Government blamed for controversial Scots farm evictions

The land agent representing a group of seven Scottish tenant farmers says they have been left in “total disbelief” that they are being evicted without appropriate compensation, because of the government’s failure to honour its commitments.

Two brothers from Arran, John and Ian Paterson, were forced from their farm on Monday (28 November) as the result of a legal error dating back more than a decade.

It follows the eviction of an East Lothian farmer, Andrew Stoddart, late last year. The rest of the group faces being forced out in May or November 2017.

farmers facing eviction

© Deadline News/ Rex/Shutterstock

See also: Appeal to farmers affected by Salveson-Riddell ruling

The farmers have been affected by the Salvesen/Riddell ruling, which resulted from a late amendment to the Agricultural Holdings (Scotland) Act 2003, granting some tenants in a limited partnership the right to a secure tenancy.

But the Supreme Court ruled in 2013 that the amendment was invalid, and the Scottish government was subsequently forced to “correct” the legislation.

At the time, the Rural Affairs, Climate Change and Environment Committee pointed out that the change in the law would have “distressing consequences” for some tenants, given that they had already invested in their holdings believing they had a secure tenancy.

The Scottish government confirmed it was willing to fund and participate in mediation for the affected farmers and, in some instances, accepted that compensation would be required.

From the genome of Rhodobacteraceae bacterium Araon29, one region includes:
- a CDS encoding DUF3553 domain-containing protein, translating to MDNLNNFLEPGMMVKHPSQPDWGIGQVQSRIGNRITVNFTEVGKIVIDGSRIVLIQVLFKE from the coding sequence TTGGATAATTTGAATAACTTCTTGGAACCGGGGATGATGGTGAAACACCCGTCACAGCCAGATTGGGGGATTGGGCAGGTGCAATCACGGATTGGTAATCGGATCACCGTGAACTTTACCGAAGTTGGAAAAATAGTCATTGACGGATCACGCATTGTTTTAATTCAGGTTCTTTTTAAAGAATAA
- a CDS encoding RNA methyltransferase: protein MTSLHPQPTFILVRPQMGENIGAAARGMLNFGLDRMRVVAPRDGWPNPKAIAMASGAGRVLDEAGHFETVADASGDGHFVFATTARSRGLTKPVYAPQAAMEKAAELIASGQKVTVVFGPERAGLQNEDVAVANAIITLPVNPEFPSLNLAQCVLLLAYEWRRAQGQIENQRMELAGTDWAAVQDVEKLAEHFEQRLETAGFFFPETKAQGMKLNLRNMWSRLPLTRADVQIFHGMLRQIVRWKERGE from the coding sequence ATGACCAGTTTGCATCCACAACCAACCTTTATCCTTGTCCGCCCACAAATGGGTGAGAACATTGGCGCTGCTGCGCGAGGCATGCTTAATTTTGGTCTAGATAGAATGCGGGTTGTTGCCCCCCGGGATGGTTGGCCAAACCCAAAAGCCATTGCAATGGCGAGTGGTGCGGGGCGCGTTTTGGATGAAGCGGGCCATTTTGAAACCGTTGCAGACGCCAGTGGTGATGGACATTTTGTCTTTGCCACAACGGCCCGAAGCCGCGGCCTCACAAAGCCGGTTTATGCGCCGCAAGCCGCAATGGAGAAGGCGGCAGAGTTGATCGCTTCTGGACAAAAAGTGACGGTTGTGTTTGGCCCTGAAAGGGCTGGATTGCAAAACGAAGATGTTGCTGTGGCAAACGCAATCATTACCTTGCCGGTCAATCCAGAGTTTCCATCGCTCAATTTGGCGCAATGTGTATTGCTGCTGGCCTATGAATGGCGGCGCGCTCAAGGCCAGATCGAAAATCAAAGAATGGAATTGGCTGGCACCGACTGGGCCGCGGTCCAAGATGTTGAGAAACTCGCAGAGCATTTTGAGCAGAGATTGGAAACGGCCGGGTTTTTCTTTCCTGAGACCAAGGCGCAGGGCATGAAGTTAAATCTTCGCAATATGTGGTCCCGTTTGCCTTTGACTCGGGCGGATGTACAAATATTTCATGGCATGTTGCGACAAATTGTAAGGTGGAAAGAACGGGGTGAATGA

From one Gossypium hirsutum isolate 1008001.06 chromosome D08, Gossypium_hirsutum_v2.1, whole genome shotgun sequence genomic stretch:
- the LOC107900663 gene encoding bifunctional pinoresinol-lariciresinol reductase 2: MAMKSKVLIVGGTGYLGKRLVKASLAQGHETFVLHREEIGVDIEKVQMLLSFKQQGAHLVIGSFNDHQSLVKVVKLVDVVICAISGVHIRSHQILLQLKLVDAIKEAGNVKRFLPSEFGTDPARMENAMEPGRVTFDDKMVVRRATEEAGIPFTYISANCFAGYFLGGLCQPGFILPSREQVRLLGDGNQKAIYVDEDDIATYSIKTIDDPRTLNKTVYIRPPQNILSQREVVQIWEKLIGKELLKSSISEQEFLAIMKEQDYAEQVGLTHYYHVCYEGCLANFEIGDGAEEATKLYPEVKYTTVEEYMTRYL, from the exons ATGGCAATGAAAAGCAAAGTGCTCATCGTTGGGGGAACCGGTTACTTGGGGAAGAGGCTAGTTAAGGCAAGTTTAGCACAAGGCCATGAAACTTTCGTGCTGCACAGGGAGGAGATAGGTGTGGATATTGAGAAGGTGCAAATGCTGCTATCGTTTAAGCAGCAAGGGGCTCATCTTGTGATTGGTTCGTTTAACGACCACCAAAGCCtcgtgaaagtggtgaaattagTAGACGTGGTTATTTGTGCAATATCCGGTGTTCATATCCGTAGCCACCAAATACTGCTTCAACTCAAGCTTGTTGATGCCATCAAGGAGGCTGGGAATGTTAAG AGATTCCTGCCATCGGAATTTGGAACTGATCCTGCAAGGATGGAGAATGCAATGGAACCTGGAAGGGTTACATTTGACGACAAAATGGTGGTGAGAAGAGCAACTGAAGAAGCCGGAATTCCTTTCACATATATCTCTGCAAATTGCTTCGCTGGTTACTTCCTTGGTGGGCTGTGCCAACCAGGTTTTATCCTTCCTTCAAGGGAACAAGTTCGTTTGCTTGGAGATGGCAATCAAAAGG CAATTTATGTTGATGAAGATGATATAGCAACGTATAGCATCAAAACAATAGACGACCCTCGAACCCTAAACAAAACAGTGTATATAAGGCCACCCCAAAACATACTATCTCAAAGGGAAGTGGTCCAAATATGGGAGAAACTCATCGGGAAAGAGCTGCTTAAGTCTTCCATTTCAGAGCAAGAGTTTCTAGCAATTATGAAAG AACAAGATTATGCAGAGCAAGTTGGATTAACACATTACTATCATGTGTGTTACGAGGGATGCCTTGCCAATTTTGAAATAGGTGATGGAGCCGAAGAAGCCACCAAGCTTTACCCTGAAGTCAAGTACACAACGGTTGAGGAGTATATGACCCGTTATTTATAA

But, according to Eddie Henderson of Henderson’s Surveyors, these promises had been broken and the affected tenants were left with little alternative but to apply for a judicial review. They are currently awaiting a judgment.

“Despite assurances from government that they would mediate…the only party who frustrated the exercise was the government themselves,” he said.


Angus McCall, director of the Scottish Tenant Farmers Association, said if the mediation process had taken place as originally planned, perhaps half the tenants would have agreed an alternative tenancy and would not now be facing eviction.

NFU Scotland chief executive Scott Walker added that, while only a small number of individuals was affected, the impact on them was enormous.

“We firmly believe that Scottish government is liable for compensation to both landlords and tenants, as this issue has come about because of flawed Scottish government legislation.”

A Scottish government spokesman said: “It is not possible for us to comment on or discuss the details of live court actions.

“We remain committed to facilitating and funding mediation between tenant farmers and their landlords, in the interests of supporting the sustainability and productivity of the holdings.”